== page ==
Iii Methods

iii.1 Sample Fabrication and Characterization

Single crystal samples of YbTiO were grown at McMaster University with the optical floating zone technique. Details of the sample growth are discussed elsewhere. Samples A and B used for the THz measurements are two single crystals with their largest surface oriented parallel to the 001 plane. Sample A has a circular cross section with a diameter of 4.2 mm, with thickness of 0.725 mm, while Sample B has a rectangular cross section that measures 5.46 by 2.37 mm, with a thickness of 0.648 mm. Both samples are transparent. Laue x-ray diffraction was performed to assure the samples used do not contain domains of misaligned microstructure or crystallites.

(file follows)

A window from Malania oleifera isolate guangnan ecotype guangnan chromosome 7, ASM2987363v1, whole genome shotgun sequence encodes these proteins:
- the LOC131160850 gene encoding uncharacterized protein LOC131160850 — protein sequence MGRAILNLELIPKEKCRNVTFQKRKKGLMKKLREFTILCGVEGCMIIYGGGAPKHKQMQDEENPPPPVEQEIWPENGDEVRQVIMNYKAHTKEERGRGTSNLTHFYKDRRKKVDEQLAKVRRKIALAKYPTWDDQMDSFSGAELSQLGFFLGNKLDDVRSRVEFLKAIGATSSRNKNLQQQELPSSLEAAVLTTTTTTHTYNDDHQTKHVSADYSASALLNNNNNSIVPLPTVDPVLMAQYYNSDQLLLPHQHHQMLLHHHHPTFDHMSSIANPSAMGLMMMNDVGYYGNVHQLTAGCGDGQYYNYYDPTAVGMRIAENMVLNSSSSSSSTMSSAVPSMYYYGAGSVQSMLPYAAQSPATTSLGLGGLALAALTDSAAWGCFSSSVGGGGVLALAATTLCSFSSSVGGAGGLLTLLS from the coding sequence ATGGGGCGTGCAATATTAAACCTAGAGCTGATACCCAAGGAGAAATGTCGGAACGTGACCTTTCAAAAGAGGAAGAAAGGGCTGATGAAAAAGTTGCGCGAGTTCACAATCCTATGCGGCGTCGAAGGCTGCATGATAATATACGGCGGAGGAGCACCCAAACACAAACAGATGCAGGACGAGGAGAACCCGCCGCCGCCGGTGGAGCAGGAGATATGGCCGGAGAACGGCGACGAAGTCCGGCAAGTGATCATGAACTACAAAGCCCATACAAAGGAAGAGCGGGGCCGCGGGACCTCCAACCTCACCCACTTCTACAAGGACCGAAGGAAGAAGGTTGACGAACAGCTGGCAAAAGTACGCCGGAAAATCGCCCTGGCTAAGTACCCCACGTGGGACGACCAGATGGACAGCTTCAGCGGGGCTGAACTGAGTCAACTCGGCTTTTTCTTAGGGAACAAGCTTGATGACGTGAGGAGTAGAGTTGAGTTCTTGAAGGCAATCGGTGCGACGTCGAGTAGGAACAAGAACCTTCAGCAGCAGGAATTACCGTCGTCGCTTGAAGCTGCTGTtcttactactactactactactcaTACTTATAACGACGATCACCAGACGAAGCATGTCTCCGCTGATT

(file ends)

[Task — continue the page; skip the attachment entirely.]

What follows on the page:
The low temperature heat capacity of Sample B has been measured from 150 mK to 800 mK, and shows the same behavior as the non-annealed crystal reported in Ref. 17. As shown in Ref. 33 and 35, at temperatures of our current study, the exact nature of the low temperature state is not relevant, as the entire phase diagram is expected to be in the thermal spin liquid state at temperatures on the scale of . Also, as reported in Ref. 17, 20, and 21, sample variations are minimum for temperatures above 1 K, thus the possible sample variation does not affect our conclusion in this paper.

iii.2 Time Domain Terahertz Spectrometer Set Up